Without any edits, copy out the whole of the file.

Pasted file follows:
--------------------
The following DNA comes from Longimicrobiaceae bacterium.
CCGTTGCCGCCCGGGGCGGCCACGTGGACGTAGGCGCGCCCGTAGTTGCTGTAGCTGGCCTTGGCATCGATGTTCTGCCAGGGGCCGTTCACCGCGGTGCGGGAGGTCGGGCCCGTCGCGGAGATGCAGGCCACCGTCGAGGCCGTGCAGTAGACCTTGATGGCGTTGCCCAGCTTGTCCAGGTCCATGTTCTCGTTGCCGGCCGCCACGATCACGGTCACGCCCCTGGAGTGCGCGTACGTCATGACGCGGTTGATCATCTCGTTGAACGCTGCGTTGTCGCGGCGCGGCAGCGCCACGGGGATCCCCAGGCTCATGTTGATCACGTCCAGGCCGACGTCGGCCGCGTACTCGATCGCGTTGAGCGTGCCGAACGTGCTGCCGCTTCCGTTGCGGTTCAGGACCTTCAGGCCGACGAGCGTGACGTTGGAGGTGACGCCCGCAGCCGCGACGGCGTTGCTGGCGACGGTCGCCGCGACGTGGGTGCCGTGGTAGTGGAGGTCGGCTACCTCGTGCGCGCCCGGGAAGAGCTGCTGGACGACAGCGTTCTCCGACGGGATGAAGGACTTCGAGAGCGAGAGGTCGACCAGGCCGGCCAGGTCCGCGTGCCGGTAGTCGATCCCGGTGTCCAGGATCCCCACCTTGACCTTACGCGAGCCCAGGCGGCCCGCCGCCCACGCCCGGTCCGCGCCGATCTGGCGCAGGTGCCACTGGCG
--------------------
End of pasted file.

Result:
The following DNA comes from Longimicrobiaceae bacterium.
CCGTTGCCGCCCGGGGCGGCCACGTGGACGTAGGCGCGCCCGTAGTTGCTGTAGCTGGCCTTGGCATCGATGTTCTGCCAGGGGCCGTTCACCGCGGTGCGGGAGGTCGGGCCCGTCGCGGAGATGCAGGCCACCGTCGAGGCCGTGCAGTAGACCTTGATGGCGTTGCCCAGCTTGTCCAGGTCCATGTTCTCGTTGCCGGCCGCCACGATCACGGTCACGCCCCTGGAGTGCGCGTACGTCATGACGCGGTTGATCATCTCGTTGAACGCTGCGTTGTCGCGGCGCGGCAGCGCCACGGGGATCCCCAGGCTCATGTTGATCACGTCCAGGCCGACGTCGGCCGCGTACTCGATCGCGTTGAGCGTGCCGAACGTGCTGCCGCTTCCGTTGCGGTTCAGGACCTTCAGGCCGACGAGCGTGACGTTGGAGGTGACGCCCGCAGCCGCGACGGCGTTGCTGGCGACGGTCGCCGCGACGTGGGTGCCGTGGTAGTGGAGGTCGGCTACCTCGTGCGCGCCCGGGAAGAGCTGCTGGACGACAGCGTTCTCCGACGGGATGAAGGACTTCGAGAGCGAGAGGTCGACCAGGCCGGCCAGGTCCGCGTGCCGGTAGTCGATCCCGGTGTCCAGGATCCCCACCTTGACCTTACGCGAGCCCAGGCGGCCCGCCGCCCACGCCCGGTCCGCGCCGATCTGGCGCAGGTGCCACTGGCG